Skip to main content

The Return of Quaker Pagan Reflections

Cat at Laurelin.  Peter Bishop, 2011.
Welcome to the new, hopefully improved Quaker Pagan Reflections.

Between leaving Patheos Pagan and this post, Peter has finished the last edit on his novel and begun to pitch it to agents, I have been in negotiations with Anne Newkirk Niven of Pagan Square to carry our blog starting this fall, we have redesigned our layout, and--oh yes! I have also retired from my work as a high school English teacher.

It has been a summer like any other, in many ways: bike rides and trips to the beach, gardening and canning and time with friends.

It has also involved daily trips to Peter's parents in their assisted living center, grief and worry over their failing health and their futures, and for me, a fair amount of soul searching around what to do with Act III of my life.

We have spent more time in meetings with caseworkers and at protests than at the beach, and I have been focused on trying to discern how to be faithful to the promptings of Spirit in the personal and political spheres, having arrived at the point where I don't have to hold down a paying job any more.  I have been referring to myself, not truly joking about it, as a "released Friend"--traditionally, that has meant a Quaker whose financial obligations are supported by their meeting as a way of freeing them to follow a leading from Spirit.

My meeting hasn't spoken on my work--my meeting generally doesn't do such things--but my spiritual accountability group has been very supportive of my identifying the work I've been longing to do as a leading.  Me?  I'm a bit afraid to say that out loud, for fear of jinxing it.

Suppose, now I have time to spend being faithful to the concerns that have been driving me--especially my concern around racism--I don't manage my time well?  Suppose I'm not able to live up to the opportunities I've been given?

Meanwhile, I am a woman living in an aging body, watching her parents and in-laws age, too.  What does it mean to age in this society?  How does it affect my relationship with my spiritual communities, Quaker and Pagan?  What is there to learn from my hot flashes, my aches and pains, my fear?

I have been a teacher, a counselor, a priestess, a writer.  Who am I now? What gifts do I have to share, and how do I organize my life without the grind of lesson prep, grading, and faculty meetings compressing all the rest of life into the margins?  Will I feel a loss of meaning, or a freedom and surge of energy when the first of the big yellow school buses go by next week?

Those are the concerns you're likely to find me writing about, over the next few months.  Stay tuned.

Comments

Popular posts from this blog

What Do You Mean, Quaker Pagan?

"What do you mean, Quaker Pagan? You can't possibly be both!" Every now and then, we do get a comment on the blog that, if politely worded, does drive at basically that point. Usually the critic is a Quaker and a Christian, though I have certainly heard similar points raised by Pagans. Let me state a few things up front. Peter and I both do consider ourselves Pagan. Neither of us considers ourselves to be Christian--I never was one, and Peter hasn't been for decades. And we do consider ourselves to be Quakers... as does our monthly meeting, which extended us membership after the normal clearness process. We consider ourselves Quaker Pagans. (Why not Pagan Quakers? Pure aesthetics; we think the word order sounds better with Q before P.) Here's the argument for why Peter and I can't possibly be both: 1. Paganism is a non-Christian religion. 2. Quakers are a Christian denomination. 3. ERGO... Yes. We've considered that argument, oddly eno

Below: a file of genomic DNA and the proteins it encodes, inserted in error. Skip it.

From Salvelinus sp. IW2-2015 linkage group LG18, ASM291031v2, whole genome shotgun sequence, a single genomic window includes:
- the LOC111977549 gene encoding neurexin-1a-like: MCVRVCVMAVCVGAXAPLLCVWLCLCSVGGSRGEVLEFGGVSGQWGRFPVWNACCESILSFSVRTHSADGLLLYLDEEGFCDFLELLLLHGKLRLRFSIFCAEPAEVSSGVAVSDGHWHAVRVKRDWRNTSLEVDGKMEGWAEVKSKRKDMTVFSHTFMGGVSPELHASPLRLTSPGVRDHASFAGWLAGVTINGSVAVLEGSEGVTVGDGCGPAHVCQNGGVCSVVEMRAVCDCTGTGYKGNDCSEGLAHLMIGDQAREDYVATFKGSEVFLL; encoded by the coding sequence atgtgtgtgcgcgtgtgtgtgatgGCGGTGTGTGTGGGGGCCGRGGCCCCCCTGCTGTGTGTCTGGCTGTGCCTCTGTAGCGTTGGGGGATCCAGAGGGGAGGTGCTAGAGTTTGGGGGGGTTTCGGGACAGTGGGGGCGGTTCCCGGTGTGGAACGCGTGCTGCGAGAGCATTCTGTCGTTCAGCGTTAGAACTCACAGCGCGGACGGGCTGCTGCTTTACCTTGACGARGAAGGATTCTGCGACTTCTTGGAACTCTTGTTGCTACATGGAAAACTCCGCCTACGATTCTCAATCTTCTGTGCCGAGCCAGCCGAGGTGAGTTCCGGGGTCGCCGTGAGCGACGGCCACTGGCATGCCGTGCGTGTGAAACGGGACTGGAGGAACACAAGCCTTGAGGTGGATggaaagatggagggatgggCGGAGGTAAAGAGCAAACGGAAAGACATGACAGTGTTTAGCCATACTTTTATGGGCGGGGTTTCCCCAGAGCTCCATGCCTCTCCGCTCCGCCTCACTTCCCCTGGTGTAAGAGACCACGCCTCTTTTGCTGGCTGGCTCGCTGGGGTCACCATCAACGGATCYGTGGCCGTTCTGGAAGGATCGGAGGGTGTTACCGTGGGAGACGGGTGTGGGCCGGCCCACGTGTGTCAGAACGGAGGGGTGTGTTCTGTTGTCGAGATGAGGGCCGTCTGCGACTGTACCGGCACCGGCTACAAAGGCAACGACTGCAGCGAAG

Red in Tooth and Claw

When Nora, Peter's grandmother, lived with us , our household was the nucleus of an active local Pagan community. Over time, dementia eroded more and more of Nora's ability to retain anything she learned about in the present, so she wound up discovering again and again that she was living in a family of Pagans. Over and over, we would have made some reference to our Paganism, and Nora, having forgotten about it for the time being, would ask us to explain again what it was we believed. We would explain, yet again, about all of life being sacred to us, and nature being the source of our inspiration. Each time we did this, we would reach the point in our discussion where she would protest, quoting the line from Tennyson about " Nature, red in tooth and claw ." Nevertheless, we would insist that that was where we looked for the holy, and eventually, she would exclaim (just as she had the time before that): "Well, then, you're all heathens!" When we

There is a Spirit Which I Feel

I was always a "rational use of force" gal. For most of my life I believed that the use of force--by which I meant human beings taking up arms and going off to war to try to kill one another--was a regrettable necessity. Sometimes I liked to imagine that Paganism held an alternative to that, particularly back in the day when I believed in that mythical past era of the peaceful, goddess-worshipping matriarchal societies . (I really liked that version of history, and was sorry when I stopped believing in it as factual.) But that way of seeing reality changed for me, in the time between one footfall and the next, on a sunny fall morning: September 11, 2001. I was already running late for work that day when the phone rang; my friend Abby was calling, to give me the news that a plane had flown into the World Trade Center in New York. So? I thought to myself, picturing a small private aircraft. Abby tried to convey some of what she was hearing--terrorists, fire--but the mag